export ALT_OUTPUTDIR=/home/me/mustangout
    export MILESTONE=rc
    export BUILD_NUMBER=b87
    
  7. In Ubuntu, basename is in /usr/bin, not in/bin. In j2se/make/common/shared/Defs-utils.gmk, change the definition of BASENAME to 
    BASENAME       = $(UTILS_USR_BIN_PATH)basename
    
  8. To avoid the error execvp: cp: Too many levels of symbolic links, make these changes:
    • In hotspot/make/Makefile, change the definition of CPfrom cp to /bin/cp:
      CP=/bin/cp
      
    • The file j2se/make/docs/Makefile has two cp that should be $(CP), in the tagletapidocs:target.
  9. GCC 4.0 is pickier than GCC 3.2. Therefore, we won't fail on warnings. Comment this out in j2se/make/docs/Makefile:
    # WARNINGS_ARE_ERRORS = -Werror
    
  10. GCC 4.0 complains when redefining an extern function as static. Comment out the word static in these function definitions:
    • j2se/src/solaris/hpi/native_threads/src/interrupt_md.c:113: error: static declaration of ‘sigignore’ follows non-static declaration
    • j2se/src/share/native/sun/awt/cmm/spsearch.c:1335: error: static declaration of ‘TestFileCB’ follows non-static declaration
    • j2se/src/share/back/error_messages.c:42: error: static declaration of ‘vprint_message’ follows non-static declaration
    • j2se/src/javaws/share/native/launchFile.c:66: error: static declaration of ‘iksSecureProperty’ follows non-static declaration
    • j2se/src/javaws/share/native/xmlparser.c:53: error: static declaration of ‘RemoveNonAsciiUTF8FromBuffer’ follows non-static declaration
    • j2se/src/solaris/native/sun/awt/awt_dnd.c:172: error: static declaration of ‘xerror_code’ follows non-static declaration
  11. In j2se/src/solaris/native/sun/awt/awt_motif21.c, comment out this declaration:
    /*
    extern XIC XmImGetXIC(
                                    Widget          w,
                            uint32_t    input_policy,
                            ArgList         args,
                            Cardinal        num_args) ;
    */
    
  12. I fixed the error PIC register ‘%ebx’ clobbered in ‘asm’ in j2se/src/solaris/bin/java_md.c by commenting out %ebx in the clobber declaration
     "%eax", /* "%ebx", */ "%ecx", "%edx"
    
    I'd like some expert to tell me if that is ok.
  13. Ubuntu 6.06 has a different location for several X11 files. Make these changes:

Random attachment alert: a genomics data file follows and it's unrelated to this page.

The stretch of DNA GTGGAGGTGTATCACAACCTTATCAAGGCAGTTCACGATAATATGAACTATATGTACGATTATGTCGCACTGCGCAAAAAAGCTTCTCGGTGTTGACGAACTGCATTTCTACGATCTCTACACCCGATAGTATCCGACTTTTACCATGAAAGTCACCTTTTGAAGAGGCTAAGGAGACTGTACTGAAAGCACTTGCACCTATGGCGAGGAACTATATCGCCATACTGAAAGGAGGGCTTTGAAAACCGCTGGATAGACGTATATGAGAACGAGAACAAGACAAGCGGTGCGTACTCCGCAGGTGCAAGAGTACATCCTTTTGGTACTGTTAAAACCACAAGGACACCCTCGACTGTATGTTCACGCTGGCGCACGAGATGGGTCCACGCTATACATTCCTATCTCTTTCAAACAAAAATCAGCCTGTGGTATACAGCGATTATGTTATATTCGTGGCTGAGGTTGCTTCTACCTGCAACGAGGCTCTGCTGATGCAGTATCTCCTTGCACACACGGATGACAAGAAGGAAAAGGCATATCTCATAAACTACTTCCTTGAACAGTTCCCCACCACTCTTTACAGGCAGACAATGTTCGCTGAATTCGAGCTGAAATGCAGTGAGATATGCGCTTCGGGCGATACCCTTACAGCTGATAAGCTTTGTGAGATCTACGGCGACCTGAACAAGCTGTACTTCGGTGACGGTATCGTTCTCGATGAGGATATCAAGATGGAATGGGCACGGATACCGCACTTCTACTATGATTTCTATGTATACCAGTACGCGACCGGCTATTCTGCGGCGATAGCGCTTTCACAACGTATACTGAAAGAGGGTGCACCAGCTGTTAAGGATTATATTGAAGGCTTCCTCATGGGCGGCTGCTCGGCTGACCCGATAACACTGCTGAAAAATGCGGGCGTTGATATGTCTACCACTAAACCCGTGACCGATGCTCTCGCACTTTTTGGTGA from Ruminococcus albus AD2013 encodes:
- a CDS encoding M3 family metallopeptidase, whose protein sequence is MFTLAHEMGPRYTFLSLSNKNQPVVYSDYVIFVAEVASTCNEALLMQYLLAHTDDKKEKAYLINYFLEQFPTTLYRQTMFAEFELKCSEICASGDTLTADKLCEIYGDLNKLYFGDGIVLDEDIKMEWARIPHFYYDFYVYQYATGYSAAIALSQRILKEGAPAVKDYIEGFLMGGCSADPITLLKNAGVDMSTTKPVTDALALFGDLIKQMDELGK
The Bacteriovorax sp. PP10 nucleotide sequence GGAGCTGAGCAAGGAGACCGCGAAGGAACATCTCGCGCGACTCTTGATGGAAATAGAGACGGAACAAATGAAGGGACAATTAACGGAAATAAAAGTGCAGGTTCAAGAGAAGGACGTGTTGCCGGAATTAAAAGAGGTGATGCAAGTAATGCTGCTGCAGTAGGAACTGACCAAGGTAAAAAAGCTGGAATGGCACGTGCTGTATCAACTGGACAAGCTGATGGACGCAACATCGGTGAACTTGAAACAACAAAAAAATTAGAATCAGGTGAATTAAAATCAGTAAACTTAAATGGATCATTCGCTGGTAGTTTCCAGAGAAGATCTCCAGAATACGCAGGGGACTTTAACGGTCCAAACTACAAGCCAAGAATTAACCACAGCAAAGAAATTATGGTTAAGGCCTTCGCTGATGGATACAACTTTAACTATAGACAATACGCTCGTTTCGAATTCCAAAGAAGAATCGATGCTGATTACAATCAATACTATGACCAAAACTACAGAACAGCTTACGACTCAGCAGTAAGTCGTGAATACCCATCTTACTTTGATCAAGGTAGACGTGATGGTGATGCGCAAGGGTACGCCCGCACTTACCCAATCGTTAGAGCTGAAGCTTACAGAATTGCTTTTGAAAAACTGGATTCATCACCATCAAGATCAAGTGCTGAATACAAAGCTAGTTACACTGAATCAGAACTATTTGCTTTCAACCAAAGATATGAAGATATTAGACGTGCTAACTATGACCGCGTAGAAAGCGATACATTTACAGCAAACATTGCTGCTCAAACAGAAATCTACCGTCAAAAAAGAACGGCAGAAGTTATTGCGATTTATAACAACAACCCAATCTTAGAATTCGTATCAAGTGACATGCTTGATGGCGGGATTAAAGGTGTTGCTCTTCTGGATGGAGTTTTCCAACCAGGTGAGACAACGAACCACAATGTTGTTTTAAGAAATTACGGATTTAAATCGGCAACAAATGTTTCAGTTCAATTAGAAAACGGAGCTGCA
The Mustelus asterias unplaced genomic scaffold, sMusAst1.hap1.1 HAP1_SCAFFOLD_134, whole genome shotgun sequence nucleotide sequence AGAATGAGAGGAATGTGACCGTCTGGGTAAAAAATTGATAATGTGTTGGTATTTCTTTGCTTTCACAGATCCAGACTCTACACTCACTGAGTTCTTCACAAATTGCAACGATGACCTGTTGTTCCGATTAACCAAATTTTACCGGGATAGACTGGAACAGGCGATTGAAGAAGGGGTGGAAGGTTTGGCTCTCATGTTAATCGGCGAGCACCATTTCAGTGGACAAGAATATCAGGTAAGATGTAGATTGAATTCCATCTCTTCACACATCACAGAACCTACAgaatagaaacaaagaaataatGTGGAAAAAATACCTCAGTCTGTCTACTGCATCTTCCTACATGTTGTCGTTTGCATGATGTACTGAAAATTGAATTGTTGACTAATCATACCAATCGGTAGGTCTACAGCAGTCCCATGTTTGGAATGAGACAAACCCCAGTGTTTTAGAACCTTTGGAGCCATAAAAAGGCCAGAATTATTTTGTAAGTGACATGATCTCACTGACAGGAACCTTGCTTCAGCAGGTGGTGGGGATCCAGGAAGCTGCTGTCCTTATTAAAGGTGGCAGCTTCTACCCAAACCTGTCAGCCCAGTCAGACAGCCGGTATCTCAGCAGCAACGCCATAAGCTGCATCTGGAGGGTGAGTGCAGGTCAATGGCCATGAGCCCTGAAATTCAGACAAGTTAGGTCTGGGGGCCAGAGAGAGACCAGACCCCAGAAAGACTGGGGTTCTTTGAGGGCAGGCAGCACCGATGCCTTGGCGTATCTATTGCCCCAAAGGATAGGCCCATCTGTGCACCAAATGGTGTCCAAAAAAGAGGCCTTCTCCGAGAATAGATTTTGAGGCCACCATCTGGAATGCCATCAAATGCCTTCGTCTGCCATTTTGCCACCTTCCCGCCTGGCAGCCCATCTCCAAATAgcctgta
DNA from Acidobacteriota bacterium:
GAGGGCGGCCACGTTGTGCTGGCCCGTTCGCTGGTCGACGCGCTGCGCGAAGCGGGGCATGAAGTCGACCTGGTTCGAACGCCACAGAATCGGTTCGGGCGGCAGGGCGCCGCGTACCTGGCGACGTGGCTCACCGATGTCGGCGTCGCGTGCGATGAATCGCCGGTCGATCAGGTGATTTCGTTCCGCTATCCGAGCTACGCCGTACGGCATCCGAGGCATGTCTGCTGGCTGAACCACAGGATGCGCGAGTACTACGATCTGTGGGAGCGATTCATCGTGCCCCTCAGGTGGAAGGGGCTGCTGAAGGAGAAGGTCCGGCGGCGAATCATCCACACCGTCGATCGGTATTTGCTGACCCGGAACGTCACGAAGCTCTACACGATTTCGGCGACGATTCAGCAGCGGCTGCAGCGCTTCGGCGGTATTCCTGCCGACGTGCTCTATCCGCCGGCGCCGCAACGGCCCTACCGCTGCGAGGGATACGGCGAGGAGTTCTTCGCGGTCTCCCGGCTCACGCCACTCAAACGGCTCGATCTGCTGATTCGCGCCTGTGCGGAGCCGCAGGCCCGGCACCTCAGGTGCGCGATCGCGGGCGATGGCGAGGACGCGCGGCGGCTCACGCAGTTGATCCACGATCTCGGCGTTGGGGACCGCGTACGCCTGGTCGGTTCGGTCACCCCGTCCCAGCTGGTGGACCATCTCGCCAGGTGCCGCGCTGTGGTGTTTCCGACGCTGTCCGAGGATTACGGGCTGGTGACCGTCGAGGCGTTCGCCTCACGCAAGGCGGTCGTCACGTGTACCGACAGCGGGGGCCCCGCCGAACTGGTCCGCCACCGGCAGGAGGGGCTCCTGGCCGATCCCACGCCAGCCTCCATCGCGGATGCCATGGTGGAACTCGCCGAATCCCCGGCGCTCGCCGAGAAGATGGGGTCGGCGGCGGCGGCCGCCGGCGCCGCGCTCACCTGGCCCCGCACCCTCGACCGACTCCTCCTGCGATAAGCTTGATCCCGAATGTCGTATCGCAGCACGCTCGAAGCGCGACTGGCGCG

• In motif/lib/Xm/util/Makefile, change IRULESRC to 
      IRULESRC=/etc/X11/config/cf
      
    • In j2se/make/sun/xawt/Makefile, change /usr/X11R6/include/X11/extensions to /usr/include/X11/extensions:
      ifeq ($(PLATFORM), linux)
        CPPFLAGS += -I/usr/include/X11/extensions -I$(MOTIF_DIR)/include -I$(OPENWIN_HOME)/include 
      endif
      
      and in j2se/make/sun/awt/mawt.gmk, change /usr/X11R6/lib to /usr/lib (3x):
      LIBXT = /usr/lib/libXt.a
      LIBSM = /usr/lib/libSM.a
      LIBICE = /usr/lib/libICE.a
      
  14. The build instructionstold me to run make scsl, but then I got an error complaining about a missing jscheme/REPL. Following this advice, I picked up with make j2se, and voila, it worked.

  15. ???It walks, it talks! 
    cd /home/me/mustangout
    bin/java -jar demo/jfc/SwingSet2/SwingSet2.jar
    

???When you start a JPA client application, tutorials such as this one tell you to use this mysterious incantation on the command line:

java -javaagent:toplink-essentials-agent.jar client.Client

What is the reason behind that? Go to the GlassFish forum and search for javaagent. You'll get lots of confused queries. (Ok, most of them are mine.) The gist of the friendly advice that I got seemed to be that the toplink-essentials-agent.jar file was required for lazy loading.

Lazy loading means that you can fetch an object from a database without also fetching all of its dependent objects. Here is the canonical example: